looking north on Main Street
Because Bridget's family was living in student housing there was no room for me there. The price of hotels/motels was quite high here so I decided to camp out at a family-owned campground a few miles down the road, for $20 per night. I brought along my Fred Meyer $13 tiny tent, a homemade fleece sleep sack, bought a pillow in Middlebury, and was all set for a 2-week camping adventure.
But I didn't plan on the rainiest summer that living Vermonters had ever seen. Who would have guessed? And it wasn't just a deluge; these daily/nightly storms were full-blown t-storms, the clamor of a violent bowling match played in the heavens while Zeus hurled lightening bolts at the Titans. Some nights it was so thunderously deafening (and frightening) that I had to take ambien to sleep. The water flowed in sheets through my campsite. The falls in Middlebury attracted crowds who had never seen them surging so strong.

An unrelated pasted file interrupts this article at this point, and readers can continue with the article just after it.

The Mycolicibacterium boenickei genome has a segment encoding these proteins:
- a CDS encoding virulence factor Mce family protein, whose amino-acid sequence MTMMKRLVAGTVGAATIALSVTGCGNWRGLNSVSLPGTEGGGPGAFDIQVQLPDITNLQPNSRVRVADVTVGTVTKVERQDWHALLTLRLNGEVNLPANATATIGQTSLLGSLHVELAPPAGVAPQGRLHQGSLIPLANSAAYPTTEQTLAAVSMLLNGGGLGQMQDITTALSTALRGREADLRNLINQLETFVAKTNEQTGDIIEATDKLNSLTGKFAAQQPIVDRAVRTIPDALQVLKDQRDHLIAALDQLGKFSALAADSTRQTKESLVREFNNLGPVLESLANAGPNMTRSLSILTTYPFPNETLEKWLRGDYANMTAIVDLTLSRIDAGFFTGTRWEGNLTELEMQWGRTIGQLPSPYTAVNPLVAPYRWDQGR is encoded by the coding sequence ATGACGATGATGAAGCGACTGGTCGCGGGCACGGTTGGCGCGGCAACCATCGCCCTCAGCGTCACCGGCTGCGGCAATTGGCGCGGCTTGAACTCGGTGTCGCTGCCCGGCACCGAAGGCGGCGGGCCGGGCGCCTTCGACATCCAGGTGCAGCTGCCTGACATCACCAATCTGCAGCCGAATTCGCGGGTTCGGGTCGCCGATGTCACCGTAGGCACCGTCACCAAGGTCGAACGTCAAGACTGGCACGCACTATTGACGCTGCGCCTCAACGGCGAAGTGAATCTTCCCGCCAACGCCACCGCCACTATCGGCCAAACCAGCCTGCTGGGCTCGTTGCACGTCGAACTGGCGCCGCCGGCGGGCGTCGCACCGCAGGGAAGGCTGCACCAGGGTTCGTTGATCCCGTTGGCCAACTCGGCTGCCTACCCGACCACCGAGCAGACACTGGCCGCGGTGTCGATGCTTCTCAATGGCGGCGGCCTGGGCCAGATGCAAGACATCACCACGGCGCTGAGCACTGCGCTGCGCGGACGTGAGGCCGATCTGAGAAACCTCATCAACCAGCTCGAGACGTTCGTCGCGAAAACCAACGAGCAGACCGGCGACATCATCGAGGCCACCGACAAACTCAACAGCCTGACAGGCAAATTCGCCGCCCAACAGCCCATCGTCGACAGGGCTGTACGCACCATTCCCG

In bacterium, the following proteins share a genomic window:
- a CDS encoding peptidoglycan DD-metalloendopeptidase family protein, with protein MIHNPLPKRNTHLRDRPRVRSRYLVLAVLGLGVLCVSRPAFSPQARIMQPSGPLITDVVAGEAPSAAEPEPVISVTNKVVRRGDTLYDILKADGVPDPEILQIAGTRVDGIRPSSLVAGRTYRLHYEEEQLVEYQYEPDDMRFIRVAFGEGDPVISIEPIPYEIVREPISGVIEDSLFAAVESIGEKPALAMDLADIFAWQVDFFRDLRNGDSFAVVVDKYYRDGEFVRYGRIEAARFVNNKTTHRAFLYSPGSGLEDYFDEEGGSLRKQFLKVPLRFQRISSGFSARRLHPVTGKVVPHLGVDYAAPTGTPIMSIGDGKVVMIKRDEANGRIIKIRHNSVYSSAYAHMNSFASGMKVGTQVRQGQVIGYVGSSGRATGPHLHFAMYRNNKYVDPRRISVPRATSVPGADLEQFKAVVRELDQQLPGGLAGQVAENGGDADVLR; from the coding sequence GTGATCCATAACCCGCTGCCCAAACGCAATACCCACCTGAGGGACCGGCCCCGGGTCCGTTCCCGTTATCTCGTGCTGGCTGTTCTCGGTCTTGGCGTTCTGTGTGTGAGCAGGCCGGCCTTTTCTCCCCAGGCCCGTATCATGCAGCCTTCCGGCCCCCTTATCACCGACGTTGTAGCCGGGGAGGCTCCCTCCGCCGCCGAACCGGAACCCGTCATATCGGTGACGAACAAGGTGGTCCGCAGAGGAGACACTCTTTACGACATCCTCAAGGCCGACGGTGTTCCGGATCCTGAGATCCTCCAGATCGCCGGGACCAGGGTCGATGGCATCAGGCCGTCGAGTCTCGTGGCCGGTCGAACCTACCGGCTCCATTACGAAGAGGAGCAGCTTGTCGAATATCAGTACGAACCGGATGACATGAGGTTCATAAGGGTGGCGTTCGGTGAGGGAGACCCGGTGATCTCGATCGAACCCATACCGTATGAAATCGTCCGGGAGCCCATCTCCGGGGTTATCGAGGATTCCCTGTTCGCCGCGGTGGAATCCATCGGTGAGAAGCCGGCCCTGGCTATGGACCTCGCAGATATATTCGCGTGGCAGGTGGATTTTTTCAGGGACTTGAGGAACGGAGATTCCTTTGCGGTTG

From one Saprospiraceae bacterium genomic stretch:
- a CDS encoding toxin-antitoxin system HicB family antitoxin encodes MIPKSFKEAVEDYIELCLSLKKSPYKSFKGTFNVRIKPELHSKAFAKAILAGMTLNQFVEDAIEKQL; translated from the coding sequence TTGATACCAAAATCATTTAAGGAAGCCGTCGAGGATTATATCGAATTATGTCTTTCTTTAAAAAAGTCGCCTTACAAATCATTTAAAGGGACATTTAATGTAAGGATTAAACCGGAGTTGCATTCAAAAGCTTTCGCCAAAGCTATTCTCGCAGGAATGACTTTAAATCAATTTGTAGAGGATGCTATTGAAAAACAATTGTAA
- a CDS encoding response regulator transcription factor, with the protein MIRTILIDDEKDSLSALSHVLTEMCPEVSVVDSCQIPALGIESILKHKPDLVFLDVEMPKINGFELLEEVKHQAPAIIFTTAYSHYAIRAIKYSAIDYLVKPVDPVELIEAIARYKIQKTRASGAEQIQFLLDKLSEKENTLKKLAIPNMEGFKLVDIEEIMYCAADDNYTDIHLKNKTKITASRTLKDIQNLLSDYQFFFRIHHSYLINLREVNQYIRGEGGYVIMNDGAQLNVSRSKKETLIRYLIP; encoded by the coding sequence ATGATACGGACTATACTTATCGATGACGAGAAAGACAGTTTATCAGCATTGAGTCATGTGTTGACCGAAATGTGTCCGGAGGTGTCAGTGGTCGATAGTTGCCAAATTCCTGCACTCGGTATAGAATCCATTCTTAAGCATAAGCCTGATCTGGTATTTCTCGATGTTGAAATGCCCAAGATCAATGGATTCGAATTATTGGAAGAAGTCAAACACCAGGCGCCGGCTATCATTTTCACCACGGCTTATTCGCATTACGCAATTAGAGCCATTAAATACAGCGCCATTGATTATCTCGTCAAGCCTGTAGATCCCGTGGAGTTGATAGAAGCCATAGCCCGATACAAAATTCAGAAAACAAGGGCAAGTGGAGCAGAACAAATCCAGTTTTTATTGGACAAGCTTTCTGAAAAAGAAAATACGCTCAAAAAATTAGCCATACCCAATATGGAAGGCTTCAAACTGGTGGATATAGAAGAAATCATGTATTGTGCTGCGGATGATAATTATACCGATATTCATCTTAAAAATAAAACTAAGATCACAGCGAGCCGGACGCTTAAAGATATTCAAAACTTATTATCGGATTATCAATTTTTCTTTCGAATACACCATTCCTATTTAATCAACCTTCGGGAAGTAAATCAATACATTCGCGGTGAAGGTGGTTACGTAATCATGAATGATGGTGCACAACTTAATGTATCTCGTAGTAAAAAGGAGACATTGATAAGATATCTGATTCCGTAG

Middlebury FallsAnd despite the torrents I managed to stay dry inside faithful tiny tent. After a couple of nights tiny tent wasn't leaking, but I feared it soon could be. With a pile of hefty bags and a roll of duct tape, I fashioned a waterproof cover for it. Not even a drop of water was going to get in tiny tent! And not one ever did.
Bridget and baby at Porter Hospital in Middlebury